Walking towards the mountain, it's easy to get a sense of reverence for this place. No one died here, and no one is buried here. But there's a reverence for what Mount Rushmore stands for and, like I said, you sense that as you approach it through the columns of flags:
 
Approaching the monument...
 
The walk around Mount Rushmore (well, in front of it; you can't walk around it) is known as Presidential Trail. While a more appropriate name would probably be difficult to imagine, it's important to note that "Presidents" aren't the only things you'll see. These are the Black Hills, after all, and many different species of  wildlife call this area "home":
 
Up close and personal... But not too close...
 
After a few moments on the trail, you get to the base of the monument, and that quintessential view of Mount Rushmore:
 
Mount Rushmore...
 
Mount Rushmore in HDR...
 
Another view of Mount Rushmore...

The monument was sculpted by Gutzon Borglum and his son Lincoln, but it was the brainchild of South Dakota historian Doane Robinson. Gutzon Borglum was recruited from his work on Stone Mountain, in Georgia. His original design was somewhat different than what we see today, in that Jefferson's likeness was originally planned to be on Washington's right. The rock there was deemed too unstable, though, so it was place to Washington's left.
 
A little known fact is that the original plans for the monument called for each President to be depicted from the waist up:
 
A scale model of Borglum's original plan...
 
 
Mount Rushmore, as it appeared in 1905... (photo from Wikipedia)
 
The actual carving that we see today took a total of 14 years. During that time, surprisingly, there were only minor injuries. Not a single life was lost.
 
In 1939, Borglum built a "Sculptor's Studio" not far from the mountain. It was here where he, and other sculptors, could work on various scale models of the project. Gutzon Borglum died in March of 1941, and his son Lincoln assumed the helm of the project. A funding shortage brought the project to a close, however, in October of that year.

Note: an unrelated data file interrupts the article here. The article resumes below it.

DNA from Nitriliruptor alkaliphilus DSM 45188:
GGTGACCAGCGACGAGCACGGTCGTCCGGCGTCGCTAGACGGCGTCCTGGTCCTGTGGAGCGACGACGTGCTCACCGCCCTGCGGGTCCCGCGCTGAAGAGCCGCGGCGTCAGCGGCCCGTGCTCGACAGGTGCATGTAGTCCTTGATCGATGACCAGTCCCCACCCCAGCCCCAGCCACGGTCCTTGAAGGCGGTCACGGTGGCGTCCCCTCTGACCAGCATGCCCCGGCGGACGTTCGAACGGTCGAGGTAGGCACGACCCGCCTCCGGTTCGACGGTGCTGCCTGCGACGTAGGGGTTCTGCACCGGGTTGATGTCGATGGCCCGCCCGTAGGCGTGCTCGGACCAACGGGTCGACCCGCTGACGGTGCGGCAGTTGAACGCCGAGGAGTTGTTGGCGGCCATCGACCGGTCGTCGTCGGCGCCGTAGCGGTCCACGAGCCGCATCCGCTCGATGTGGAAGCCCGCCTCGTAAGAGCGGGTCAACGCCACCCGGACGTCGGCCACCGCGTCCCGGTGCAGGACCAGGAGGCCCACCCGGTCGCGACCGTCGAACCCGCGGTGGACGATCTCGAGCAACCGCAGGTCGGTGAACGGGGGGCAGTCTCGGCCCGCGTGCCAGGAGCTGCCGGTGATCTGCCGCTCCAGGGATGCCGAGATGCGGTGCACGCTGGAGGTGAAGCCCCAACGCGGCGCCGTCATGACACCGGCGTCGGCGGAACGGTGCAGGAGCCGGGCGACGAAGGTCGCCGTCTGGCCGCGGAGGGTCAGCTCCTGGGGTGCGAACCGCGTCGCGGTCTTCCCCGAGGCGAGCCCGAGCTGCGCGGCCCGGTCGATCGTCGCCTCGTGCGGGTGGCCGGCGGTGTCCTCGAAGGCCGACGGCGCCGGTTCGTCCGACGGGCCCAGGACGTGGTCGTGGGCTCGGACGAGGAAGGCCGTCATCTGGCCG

The Sculptor's Studio at Mount Rushmore...
 
Inside the Sculptor's Studio are a number of scale sculptures used by Borglum and his crew of about 400 men:
 
A scale model sculpture of President Lincoln...
 
It's difficult to imagine what it would take to pull of something like this today. Borglum had to travel from Stone Mountain, Georgia to the Black Hills of South Dakota. Today, he could be there the same day. In the early 1900's, though, it would take weeks to make the trip. In order to meet with someone else to help secure more funding would take a trip of several more weeks. Today such a meeting could take place on Skype and the funds would be in place by the next business day.
 
In short, nothing that Gutzon Borglum had to do, with regards to the carving of this monument, was done easily. It was a Herculian task from beginning to end. We take much for granted these days, and I have to wonder if anyone alive today would have the wherewithal to even conceive of such a project, much less carry it out.
 
Mount Rushmore stands as a monument to not only the Presidents depicted and what they've represented to our country, but to the men who are responsible for us now being able to enjoy such a place. It's not necessarily a place of quiet reflection, nor is it one for solemn introspection. As I see it, it's a monument to the very ideals which have made it possible for this little experiment called "America" to endure.
 
And for this we have but one man to thank: Gutzon Borglum...
 
Gutzon Borglum. This bust was carved by his son Lincoln...


Let's Talk Apps...

From time to time, I'll be talking about cell phone apps as I find good ones. Let's face it, it's almost impossible to get thro...